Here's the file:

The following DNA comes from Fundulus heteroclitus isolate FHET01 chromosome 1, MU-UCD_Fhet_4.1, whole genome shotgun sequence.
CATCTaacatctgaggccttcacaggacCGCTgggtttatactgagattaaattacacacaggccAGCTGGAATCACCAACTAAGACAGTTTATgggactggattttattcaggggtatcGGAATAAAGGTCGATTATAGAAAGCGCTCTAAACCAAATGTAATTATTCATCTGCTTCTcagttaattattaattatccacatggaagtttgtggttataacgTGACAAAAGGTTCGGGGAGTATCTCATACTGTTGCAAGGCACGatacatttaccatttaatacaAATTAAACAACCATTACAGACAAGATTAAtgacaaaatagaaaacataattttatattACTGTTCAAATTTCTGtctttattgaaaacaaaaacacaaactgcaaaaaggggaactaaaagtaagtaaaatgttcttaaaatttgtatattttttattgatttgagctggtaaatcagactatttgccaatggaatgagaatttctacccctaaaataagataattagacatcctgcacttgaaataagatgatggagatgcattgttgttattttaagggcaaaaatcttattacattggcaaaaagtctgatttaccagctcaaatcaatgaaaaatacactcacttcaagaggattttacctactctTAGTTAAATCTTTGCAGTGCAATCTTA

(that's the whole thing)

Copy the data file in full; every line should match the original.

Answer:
The following DNA comes from Fundulus heteroclitus isolate FHET01 chromosome 1, MU-UCD_Fhet_4.1, whole genome shotgun sequence.
CATCTaacatctgaggccttcacaggacCGCTgggtttatactgagattaaattacacacaggccAGCTGGAATCACCAACTAAGACAGTTTATgggactggattttattcaggggtatcGGAATAAAGGTCGATTATAGAAAGCGCTCTAAACCAAATGTAATTATTCATCTGCTTCTcagttaattattaattatccacatggaagtttgtggttataacgTGACAAAAGGTTCGGGGAGTATCTCATACTGTTGCAAGGCACGatacatttaccatttaatacaAATTAAACAACCATTACAGACAAGATTAAtgacaaaatagaaaacataattttatattACTGTTCAAATTTCTGtctttattgaaaacaaaaacacaaactgcaaaaaggggaactaaaagtaagtaaaatgttcttaaaatttgtatattttttattgatttgagctggtaaatcagactatttgccaatggaatgagaatttctacccctaaaataagataattagacatcctgcacttgaaataagatgatggagatgcattgttgttattttaagggcaaaaatcttattacattggcaaaaagtctgatttaccagctcaaatcaatgaaaaatacactcacttcaagaggattttacctactctTAGTTAAATCTTTGCAGTGCAATCTTA